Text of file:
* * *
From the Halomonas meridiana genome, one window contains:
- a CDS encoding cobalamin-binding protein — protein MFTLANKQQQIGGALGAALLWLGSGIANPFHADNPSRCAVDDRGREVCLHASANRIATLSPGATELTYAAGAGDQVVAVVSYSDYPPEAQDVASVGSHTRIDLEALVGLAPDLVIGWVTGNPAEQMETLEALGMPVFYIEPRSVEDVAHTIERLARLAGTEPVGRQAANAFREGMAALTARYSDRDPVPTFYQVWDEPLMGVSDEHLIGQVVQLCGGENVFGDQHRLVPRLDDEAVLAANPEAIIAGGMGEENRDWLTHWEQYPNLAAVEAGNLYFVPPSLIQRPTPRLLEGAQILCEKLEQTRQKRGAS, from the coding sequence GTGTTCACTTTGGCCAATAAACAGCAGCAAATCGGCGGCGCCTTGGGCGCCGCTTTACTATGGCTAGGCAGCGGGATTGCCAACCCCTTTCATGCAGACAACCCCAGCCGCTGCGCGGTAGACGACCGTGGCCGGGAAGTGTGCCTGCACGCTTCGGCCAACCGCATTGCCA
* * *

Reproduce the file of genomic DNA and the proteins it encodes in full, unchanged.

From the Halomonas meridiana genome, one window contains:
- a CDS encoding cobalamin-binding protein — protein MFTLANKQQQIGGALGAALLWLGSGIANPFHADNPSRCAVDDRGREVCLHASANRIATLSPGATELTYAAGAGDQVVAVVSYSDYPPEAQDVASVGSHTRIDLEALVGLAPDLVIGWVTGNPAEQMETLEALGMPVFYIEPRSVEDVAHTIERLARLAGTEPVGRQAANAFREGMAALTARYSDRDPVPTFYQVWDEPLMGVSDEHLIGQVVQLCGGENVFGDQHRLVPRLDDEAVLAANPEAIIAGGMGEENRDWLTHWEQYPNLAAVEAGNLYFVPPSLIQRPTPRLLEGAQILCEKLEQTRQKRGAS, from the coding sequence GTGTTCACTTTGGCCAATAAACAGCAGCAAATCGGCGGCGCCTTGGGCGCCGCTTTACTATGGCTAGGCAGCGGGATTGCCAACCCCTTTCATGCAGACAACCCCAGCCGCTGCGCGGTAGACGACCGTGGCCGGGAAGTGTGCCTGCACGCTTCGGCCAACCGCATTGCCA